The night of November 3, 2000 came, I matched to Sheraton Hotel, dressed as decent as I could, with the understanding that your dressing may make or mar your goal. This is because if you dress well they will say this one does not need any support, if not well dressed, some will say this one does not need that kind of money, give him peanut and let him continue with his problem. As such, I was very careful of what I wore that day. We waited for the President to arrive to no avail, only for a light security men to appear with the then Minister for Health, who came to represent the President. My case was brought to the attention of the representative of the President, Dr. Tim Menakaya and that was the end of the expectation from the Federal Government as nothing good came out it. However, Nigeria Red Cross Society went further to assist me with weaving machine which I used to start my business at Yaba market. I realised that you may encounter defeats but you must not be defeated.

While I was visiting CLO, I was exposed to movers and shakers of the Nigeria Civil Society Organisations (CSOs). I spent time in the library studying about human rights situation and Nigeria government obligations to international treaties and conventions. It dawned on me that no organisation in Nigeria is focusing on the rights of persons with disabilities. It was easy then to hear about women rights, children rights and all that, with minimal mention of the rights of persons with disabilities. That was how I conceived the idea of a Centre for Citizens with Disabilities (CCD), formerly Amputees Rehabilitation Foundation.

Today, CCD is alive. CCD is an organisation of and for persons with disabilities that works to promote independent living, human rights and participation of persons with disabilities in development efforts. It also works to educate, support and empower persons with disabilities and their families to maximize their potentials.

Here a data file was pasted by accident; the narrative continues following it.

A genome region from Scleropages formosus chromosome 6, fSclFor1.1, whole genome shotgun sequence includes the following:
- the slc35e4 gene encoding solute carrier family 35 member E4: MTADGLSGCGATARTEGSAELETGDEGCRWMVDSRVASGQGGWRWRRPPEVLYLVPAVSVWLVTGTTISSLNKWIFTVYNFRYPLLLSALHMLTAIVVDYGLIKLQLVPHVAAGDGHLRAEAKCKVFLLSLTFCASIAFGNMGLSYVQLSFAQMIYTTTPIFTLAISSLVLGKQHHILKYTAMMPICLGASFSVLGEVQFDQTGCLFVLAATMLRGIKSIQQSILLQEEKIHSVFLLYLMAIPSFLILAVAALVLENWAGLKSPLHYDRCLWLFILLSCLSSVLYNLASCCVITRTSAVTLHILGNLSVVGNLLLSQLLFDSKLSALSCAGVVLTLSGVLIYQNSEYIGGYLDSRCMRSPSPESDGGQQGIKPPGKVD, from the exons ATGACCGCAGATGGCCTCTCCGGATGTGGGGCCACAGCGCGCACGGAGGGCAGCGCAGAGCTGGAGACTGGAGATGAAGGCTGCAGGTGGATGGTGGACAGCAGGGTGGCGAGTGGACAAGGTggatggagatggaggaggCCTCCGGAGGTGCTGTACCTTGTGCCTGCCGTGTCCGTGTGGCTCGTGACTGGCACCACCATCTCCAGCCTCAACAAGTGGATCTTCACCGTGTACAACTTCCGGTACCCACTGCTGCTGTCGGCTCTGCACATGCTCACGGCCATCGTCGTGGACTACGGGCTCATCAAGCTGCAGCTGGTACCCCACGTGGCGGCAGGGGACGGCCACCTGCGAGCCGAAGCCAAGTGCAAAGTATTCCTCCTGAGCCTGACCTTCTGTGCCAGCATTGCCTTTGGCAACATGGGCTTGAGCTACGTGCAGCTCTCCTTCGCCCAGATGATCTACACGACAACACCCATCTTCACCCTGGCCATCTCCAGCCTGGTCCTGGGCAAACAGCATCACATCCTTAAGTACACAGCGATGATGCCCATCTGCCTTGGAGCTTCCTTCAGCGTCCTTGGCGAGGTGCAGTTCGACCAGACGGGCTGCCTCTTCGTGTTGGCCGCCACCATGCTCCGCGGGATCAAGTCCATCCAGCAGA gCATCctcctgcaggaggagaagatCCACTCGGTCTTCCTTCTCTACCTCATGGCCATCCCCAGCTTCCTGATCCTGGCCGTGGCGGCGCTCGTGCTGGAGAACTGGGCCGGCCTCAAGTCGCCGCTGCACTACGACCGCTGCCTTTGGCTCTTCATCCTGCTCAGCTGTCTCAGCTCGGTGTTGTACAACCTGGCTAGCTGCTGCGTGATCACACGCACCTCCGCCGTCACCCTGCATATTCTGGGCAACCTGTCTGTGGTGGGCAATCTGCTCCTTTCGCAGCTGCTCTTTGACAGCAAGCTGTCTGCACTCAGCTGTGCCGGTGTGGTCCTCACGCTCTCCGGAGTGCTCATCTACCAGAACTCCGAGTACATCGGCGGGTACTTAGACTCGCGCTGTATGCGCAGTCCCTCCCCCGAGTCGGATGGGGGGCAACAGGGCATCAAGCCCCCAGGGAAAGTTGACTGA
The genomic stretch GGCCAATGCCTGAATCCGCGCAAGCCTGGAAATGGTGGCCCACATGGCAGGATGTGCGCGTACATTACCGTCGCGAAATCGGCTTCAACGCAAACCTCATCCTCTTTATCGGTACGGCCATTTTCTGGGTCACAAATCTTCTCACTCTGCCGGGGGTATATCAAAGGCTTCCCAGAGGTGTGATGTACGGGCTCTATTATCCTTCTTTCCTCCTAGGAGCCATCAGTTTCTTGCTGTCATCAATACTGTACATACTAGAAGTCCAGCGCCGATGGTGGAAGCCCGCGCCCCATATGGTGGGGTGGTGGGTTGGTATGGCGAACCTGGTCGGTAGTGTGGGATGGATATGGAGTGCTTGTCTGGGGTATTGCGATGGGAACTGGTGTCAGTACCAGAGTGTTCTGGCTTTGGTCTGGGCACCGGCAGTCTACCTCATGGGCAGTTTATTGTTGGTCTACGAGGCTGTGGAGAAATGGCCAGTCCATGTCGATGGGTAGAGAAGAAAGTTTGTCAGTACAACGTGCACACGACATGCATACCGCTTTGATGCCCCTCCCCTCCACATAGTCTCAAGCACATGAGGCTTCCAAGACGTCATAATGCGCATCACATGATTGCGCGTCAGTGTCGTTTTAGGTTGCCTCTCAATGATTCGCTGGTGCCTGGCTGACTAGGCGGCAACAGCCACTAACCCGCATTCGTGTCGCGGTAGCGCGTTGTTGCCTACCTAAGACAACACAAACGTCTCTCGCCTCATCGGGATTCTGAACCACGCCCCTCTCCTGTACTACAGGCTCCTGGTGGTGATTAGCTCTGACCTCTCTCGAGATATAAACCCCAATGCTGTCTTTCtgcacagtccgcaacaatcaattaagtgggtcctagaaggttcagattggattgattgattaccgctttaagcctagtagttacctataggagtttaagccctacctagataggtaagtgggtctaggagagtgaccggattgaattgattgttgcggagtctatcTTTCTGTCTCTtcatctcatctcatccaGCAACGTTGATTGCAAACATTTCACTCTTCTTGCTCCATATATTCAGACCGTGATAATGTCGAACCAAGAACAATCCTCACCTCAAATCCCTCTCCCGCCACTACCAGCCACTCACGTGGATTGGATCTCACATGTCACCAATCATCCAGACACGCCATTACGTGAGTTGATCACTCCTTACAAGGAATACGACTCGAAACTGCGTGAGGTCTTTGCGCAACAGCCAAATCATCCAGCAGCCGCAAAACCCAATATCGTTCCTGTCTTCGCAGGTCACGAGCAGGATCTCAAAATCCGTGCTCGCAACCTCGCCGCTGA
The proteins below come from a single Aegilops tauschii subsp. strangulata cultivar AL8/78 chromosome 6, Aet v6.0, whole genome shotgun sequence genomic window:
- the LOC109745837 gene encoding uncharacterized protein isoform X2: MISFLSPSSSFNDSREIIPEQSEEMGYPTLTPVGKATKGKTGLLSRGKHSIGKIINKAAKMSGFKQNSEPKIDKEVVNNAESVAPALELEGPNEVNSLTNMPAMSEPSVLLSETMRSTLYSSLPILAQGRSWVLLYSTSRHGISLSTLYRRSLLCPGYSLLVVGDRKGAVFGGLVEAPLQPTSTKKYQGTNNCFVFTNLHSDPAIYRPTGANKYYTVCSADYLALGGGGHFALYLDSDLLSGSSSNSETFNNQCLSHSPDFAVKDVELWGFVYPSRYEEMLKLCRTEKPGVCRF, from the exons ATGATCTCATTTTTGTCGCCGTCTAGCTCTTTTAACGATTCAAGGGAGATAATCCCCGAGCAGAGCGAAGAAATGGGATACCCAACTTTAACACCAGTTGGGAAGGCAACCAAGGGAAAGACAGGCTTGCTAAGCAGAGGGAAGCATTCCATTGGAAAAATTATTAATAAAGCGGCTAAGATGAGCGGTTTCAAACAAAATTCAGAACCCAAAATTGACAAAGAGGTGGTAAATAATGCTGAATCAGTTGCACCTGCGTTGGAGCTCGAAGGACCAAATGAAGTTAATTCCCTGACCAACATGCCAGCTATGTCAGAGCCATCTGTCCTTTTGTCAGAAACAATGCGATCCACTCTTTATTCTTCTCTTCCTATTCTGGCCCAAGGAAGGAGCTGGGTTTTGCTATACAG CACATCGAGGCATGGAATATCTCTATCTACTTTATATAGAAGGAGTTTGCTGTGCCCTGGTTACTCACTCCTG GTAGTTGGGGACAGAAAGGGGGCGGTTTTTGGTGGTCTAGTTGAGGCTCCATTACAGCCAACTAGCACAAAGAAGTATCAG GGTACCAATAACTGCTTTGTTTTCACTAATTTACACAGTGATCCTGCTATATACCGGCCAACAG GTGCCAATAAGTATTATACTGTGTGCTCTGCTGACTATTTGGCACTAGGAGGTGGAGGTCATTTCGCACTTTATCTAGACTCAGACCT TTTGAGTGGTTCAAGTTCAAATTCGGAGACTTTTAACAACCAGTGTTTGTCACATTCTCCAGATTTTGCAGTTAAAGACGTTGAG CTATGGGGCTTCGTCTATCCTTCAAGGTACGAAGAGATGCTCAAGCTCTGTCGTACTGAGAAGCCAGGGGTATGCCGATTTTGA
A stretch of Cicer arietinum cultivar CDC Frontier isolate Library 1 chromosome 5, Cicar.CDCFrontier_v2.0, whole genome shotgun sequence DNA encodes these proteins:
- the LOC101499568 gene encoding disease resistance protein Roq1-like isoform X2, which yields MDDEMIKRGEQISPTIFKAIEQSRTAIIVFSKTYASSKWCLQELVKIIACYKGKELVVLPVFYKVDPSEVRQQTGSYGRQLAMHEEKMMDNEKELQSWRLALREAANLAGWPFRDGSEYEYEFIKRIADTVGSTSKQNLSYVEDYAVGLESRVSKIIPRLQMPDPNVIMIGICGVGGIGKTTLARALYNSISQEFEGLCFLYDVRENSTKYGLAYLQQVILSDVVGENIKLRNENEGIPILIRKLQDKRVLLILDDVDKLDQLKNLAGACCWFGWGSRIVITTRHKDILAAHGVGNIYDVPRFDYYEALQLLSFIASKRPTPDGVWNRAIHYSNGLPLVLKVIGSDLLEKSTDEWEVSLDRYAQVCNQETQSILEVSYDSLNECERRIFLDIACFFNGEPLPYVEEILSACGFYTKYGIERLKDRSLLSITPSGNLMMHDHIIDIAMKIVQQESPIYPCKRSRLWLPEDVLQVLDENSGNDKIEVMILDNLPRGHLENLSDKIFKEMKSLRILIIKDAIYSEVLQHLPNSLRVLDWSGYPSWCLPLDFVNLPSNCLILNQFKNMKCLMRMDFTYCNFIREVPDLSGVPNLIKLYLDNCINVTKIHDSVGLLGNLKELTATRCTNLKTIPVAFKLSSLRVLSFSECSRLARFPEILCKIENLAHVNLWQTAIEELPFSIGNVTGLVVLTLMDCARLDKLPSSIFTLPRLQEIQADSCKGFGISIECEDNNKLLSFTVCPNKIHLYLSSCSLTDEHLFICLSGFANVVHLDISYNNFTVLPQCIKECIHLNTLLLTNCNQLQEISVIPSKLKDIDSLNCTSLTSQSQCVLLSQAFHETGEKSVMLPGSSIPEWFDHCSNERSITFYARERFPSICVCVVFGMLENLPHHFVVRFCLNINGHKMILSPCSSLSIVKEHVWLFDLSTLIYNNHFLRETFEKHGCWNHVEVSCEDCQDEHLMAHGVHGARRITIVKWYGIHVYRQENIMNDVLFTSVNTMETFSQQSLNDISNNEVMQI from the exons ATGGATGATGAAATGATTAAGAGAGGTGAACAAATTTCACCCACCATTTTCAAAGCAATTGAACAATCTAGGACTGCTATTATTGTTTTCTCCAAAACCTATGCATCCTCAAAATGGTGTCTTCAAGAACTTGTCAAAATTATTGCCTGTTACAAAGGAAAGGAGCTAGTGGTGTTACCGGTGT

CCD is recognized by Federal and State institutions as a credible NGO working on disability matters. We have over the past fourteen years sought a redefinition of society’s perception of the plight of persons with disabilities. CCD is managed by a Board of Trustees (BoTs) and Professional Staff (PS) complements that are gender sensitive as a deliberate corporate policy.

CCD’s mandate and objectives includes:

  1. To protect, promote and safeguard the rights of persons with disabilities and promote public enlightenment in civic education, human rights and public policy;
  2. To initiate and implement programmes, policies and activities geared toward the promotion and enhancement of the welfare of persons with disabilities;
  3. To empower or assist in empowering persons with disabilities and regularly access the impact of public policy on human rights and report on same through publications seminars, workshops and lectures;
  4. To educate, sensitise, counsel and mobilize persons with disabilities in various areas critical to their survival and progress and support and advocate for respect for the rule of law and due process;
  5. To monitor the formulation and implementation of policies that impact on or are of public interest as relevant to persons with disabilities and publish reports, newsletters, journals or policy papers on same;
  6. To organize seminars, symposia, conferences on cutting edges issues and trends in socio-political and economic development as they affect persons with disabilities. For more about CCD visit: ccdnigeria.org

Permit me to use this medium to say a BIG THANK YOU to all my mentors and counsellor (many of them are reading this message) for their guidance and support. I am thankful for my struggles because without it I wouldn’t have stumbled across my strength.

God bless you.

Written by David O. Anyaele